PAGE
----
A Companion to Shakespeare
A Companion to Shakespeare
ISBN: 978-0-631-21878-4 October 1999 Wiley-Blackwell 536 Pages
Part I: Introduction:.
1. Shakespeare and the 'Elements' he lived in: David Scott Kastan.
Part II: Shakespeare I:.
2. Shakespeare the Man: David Bevington.
Part III: Living:.
3. Shakespeare's England: Norman L. Jones.
4. Shakespeare's London: Ian Archer.
5. Religious Identities in Shakespeare's England: Peter Lake.
6. The Family and the Household: Susan Dwyer Amussen.
7. Shakespeare and Political Thought: Martin Dzelzainis.
8. Political Culture: David Harris Sacks.
Part IV: Reading: .
9.'The Great Variety of Readers' and Early Modern Reading Practices: Heidi Brayman Hackel.
10. Reading the Bible: David Daniell.
11. Reading the Classics: Robert L. Miola.
12. Reading History: D. R. Woolf.
13. Reading Vernacular literature: Diana E. Henderson and James Siemon.
Part V: Writing:.
14. Professional Playwrighting: Scott McMillin.
15. Shakespeare's 'Native English': Jonathan Hope.
16. Hearing Shakespeare's Dramatic Verse: George T. Wright.
17. Shakespeare and Rhetorical Culture: Peter G. Platt.
18. Shakespeare and Genre: Jean E. Howard.
Part VI: Playing:.
19. The Economics of Playing: William Ingram.
20. The Chamberlain's-King's Men: S.P. Cerasano.
21 Shakespeare's Repertory: Roslyn L. Knutson.
22. Shakespeare's Playhouses: Andrew Gurr.
23. Licensing and Censorship: Richard Dutton.
Part VII: Printing:.
24. Shakespeare in Print, 1593-1640: Thomas L. Berger and Jesse M. Lander.
25.'Precious Few': English Manuscript Playbooks: William B. Long.
26. The Craft of Printing (1600): Laurie E. Maguire.
27. The London Book-trade in 1600: Mark Bland.
28. Liberty, License and Authority: Press Censorship and Shakespeare: Cyndia Susan Clegg.
Part VIII: Shakespeare II:.
29. Shakespeare: the Myth: Michael D. Bristol.
<!--end-->"No playgoer, reader, teacher or scholar should be without this elegant and indispensable guide to Shakespeare. It brings together the best in recent scholarship on the social history, contemporary reading, and institutions and material practices of writing, playing and printing in early modern England. Kastan has assembled a collection of essays with his peers and presented them with his characteristic intelligence and grace. The definitive Companion to Shakespeare." Karen Newman, Brown University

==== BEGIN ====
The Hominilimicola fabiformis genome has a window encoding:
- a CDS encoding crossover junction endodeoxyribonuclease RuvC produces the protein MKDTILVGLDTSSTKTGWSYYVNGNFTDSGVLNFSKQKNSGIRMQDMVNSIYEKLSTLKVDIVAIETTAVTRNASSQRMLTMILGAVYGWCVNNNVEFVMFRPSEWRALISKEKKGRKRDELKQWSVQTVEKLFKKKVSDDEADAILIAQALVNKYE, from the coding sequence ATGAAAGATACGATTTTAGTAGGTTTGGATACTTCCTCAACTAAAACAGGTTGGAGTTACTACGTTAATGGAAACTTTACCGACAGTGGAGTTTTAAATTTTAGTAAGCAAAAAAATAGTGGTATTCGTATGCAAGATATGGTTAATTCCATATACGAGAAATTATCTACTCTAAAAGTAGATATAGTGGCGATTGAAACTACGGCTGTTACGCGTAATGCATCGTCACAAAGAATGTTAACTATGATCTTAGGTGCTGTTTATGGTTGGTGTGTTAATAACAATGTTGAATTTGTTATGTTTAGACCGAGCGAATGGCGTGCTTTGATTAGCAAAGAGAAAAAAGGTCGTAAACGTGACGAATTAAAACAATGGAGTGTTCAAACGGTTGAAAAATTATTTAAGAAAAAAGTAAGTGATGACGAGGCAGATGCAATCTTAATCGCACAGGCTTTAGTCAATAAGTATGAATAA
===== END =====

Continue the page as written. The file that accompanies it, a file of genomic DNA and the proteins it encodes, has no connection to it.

"A worthy companion indeed - every serious student of Shakespeare should carry this adroitly compiled collection of specialist essays on essential background constantly with them. Kastan has brought together a star cast of experts to help us to hear Shakespeare's distinctive voice, with all its historical and intellectual resonances, in a fresh and sharply clarified context." Lisa Jardine, Queen Mary and Westfield College, University of London
"Literally indispensable for anyone interested in Shakespeare." Patricia Parker, University of Stanford
"David Kastan has put together a dazzling collection of essays on Shakespeare. And one doesn't expect to be dazzled by that rather sedate animal, a Companion. This Companion represents the very best in recent scholarship and is at the same time lively, accessible, and often surprising. It is indeed indispensible." Peter Stallybrass, University of Pennsylvania
"Between them these specialist writers have assembled a series of essays which represent, for the time being at least, the last word in Shakespearean scholarship and research. It is difficult to think of any aspect of the dramatist's life, times and work which is not covered by this companion."
"This companion can be confidently recommended as a paragon of Shakespearean research." K.C.Harrison, Reference Reviews
"The publication [...] of the monumental Companion to Shakespeare, edited by David Scott Kastan, is a major event and one that should be celebrated for the breadth and depth of scholarship the book makes available to students." Year's Work In English Studies
* Situates Shakespeare in the historical and cultural conditions in which he wrote.